3 years ago

The improvement in neurocognitive functioning in anorexia nervosa adolescents throughout the integrative model of psychotherapy including cognitive remediation therapy

K. Kucharska, D. Kulakowska, M. Starzomska, F. Rybakowski, K. Biernacka



Patients with anorexia nervosa (AN) experience difficulties in neurocognitive functioning in the acute phase of illness which might be related to clinical presentation, but also in the apparently remitted state after weight recovery. Among the most commonly reported persistent deficits is cognitive inflexibility, which can be interpreted as a vulnerability trait or a “neuropsychological scar” reflecting the detrimental effect of prolonged semi-starvation in patients with a long duration of illness. Studies of adolescent samples with a relatively short clinical course may enable avoiding the effect of prolonged illness and help to determine whether neuropsychological deficits are trait or state dependent.

The aim of this study is to assess cognitive functioning in adolescents with AN before and after the inpatient treatment programme, including cognitive remediation therapy (CRT).


Forty-seven adolescent female inpatients with AN diagnosed according to DSM-5 and fifty healthy female adolescents matched for the education level and age were recruited. The patients underwent a multimodal treatment including a ten-week CRT. The standardized and cross-validated neuropsychological (Trail Making Test – TMT A and B, Color-Word Stroop Task – CWST, Ruff Figural Fluency Test – RFFT) and clinical measurements (Beck Depression Inventory – BDI, Eating Attitude Test – EAT-26, Yale-Brown Obsessive Compulsive Scale – Y-BOCS) were used to assess both clinical (in the acute phase and after partial weight recovery) and control subjects.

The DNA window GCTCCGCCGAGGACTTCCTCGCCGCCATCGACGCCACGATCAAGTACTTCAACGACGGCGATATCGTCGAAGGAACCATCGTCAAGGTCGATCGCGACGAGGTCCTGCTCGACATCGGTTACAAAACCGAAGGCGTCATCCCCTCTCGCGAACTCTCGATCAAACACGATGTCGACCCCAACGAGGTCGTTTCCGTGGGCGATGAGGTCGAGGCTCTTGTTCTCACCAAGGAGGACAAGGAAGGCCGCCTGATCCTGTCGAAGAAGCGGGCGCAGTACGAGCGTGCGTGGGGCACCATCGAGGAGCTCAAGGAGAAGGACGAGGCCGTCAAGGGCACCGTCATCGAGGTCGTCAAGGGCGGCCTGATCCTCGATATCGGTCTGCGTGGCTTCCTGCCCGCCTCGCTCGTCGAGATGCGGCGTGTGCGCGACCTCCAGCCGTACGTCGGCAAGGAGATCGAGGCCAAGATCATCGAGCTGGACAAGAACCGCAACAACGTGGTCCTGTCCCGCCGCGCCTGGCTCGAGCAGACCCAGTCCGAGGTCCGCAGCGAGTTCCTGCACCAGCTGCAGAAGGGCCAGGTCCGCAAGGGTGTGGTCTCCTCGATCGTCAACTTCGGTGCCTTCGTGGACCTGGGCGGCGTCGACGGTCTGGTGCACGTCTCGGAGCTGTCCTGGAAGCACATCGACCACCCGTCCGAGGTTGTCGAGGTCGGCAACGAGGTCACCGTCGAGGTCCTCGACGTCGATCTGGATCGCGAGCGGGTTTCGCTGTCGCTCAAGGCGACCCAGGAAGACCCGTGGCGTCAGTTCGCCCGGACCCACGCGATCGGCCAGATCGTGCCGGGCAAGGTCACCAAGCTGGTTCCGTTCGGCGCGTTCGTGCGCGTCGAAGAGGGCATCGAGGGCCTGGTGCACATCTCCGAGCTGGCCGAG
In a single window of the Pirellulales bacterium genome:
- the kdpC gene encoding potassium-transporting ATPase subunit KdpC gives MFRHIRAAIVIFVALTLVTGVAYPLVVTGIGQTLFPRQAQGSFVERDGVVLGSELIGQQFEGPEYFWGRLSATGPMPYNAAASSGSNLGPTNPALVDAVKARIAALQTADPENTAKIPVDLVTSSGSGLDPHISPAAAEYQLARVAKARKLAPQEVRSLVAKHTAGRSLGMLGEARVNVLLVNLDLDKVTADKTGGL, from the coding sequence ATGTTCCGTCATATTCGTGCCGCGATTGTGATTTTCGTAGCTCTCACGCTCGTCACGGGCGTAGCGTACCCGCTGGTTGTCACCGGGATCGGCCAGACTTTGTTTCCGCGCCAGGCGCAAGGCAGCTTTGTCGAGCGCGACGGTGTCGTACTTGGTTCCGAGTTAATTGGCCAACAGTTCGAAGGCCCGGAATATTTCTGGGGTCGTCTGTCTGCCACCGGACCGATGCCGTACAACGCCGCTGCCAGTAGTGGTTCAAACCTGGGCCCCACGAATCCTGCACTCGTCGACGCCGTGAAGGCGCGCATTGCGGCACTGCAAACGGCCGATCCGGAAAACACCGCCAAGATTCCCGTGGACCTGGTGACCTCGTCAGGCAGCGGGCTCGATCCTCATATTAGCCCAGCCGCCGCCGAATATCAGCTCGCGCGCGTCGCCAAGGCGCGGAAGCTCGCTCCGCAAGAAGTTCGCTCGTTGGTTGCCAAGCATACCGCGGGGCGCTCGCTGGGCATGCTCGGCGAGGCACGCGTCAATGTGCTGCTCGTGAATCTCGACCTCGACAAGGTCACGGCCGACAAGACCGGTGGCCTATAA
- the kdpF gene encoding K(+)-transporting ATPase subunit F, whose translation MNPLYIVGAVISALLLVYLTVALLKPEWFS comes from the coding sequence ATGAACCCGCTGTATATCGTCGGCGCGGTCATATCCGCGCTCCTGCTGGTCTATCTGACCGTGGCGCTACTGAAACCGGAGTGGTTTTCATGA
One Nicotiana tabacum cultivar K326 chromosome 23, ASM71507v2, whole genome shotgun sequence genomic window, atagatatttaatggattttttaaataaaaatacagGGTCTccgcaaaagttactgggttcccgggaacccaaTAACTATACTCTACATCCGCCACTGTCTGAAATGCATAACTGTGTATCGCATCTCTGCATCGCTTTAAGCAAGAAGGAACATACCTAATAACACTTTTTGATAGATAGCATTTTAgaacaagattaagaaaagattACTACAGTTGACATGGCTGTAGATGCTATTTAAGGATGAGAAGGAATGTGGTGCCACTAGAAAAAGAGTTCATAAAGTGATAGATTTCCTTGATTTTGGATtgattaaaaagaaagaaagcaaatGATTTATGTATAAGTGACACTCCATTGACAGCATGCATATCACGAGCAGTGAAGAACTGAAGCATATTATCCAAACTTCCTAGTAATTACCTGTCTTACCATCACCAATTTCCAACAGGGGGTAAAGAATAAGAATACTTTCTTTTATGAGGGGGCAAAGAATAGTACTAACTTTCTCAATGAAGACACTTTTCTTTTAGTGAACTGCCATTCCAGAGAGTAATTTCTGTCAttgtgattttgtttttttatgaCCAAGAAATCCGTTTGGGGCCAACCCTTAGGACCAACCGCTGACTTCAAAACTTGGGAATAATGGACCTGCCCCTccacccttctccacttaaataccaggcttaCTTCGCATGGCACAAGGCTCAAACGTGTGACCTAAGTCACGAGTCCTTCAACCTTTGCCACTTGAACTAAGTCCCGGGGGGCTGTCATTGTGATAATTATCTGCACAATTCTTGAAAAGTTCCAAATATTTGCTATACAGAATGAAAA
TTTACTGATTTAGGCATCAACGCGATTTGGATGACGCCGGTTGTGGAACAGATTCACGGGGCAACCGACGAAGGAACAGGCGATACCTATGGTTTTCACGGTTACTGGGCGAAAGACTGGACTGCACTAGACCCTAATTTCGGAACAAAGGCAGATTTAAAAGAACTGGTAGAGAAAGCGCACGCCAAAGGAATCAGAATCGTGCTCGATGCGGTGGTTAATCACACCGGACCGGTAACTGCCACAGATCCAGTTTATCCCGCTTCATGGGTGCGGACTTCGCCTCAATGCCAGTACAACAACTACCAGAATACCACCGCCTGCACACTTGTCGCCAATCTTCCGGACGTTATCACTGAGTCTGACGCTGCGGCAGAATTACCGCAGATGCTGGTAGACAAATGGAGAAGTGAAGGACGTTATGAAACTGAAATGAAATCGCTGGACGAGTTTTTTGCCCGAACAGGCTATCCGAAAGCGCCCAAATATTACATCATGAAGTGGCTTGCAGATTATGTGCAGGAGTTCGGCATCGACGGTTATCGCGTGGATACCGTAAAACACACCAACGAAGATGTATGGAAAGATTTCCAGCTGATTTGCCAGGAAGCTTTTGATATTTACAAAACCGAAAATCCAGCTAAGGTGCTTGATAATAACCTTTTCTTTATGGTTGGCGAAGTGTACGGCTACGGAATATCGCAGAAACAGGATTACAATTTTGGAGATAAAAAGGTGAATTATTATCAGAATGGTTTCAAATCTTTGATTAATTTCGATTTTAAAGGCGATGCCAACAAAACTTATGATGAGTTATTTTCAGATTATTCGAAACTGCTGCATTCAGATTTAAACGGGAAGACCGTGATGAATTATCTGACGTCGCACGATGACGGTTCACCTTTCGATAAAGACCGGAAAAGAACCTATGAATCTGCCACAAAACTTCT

Initially, AN patients performed significantly worse compared to the controls, but afterwards, inpatient treatment improvement was noted on all examined measures. In a few subtests (TMT, CWST) performance of AN patients after the programme was still significantly poorer than in HC.


Cognitive inflexibility in adolescent AN patients, as measured with TMT, CWST, and RFFT tends to improve after therapy. Nevertheless, a few neuropsychological subtests which did not show complete normalization may warrant attention in subsequent studies. Further research including control intervention is needed to conclude whether CRT intervention affects the outcome.

Open access
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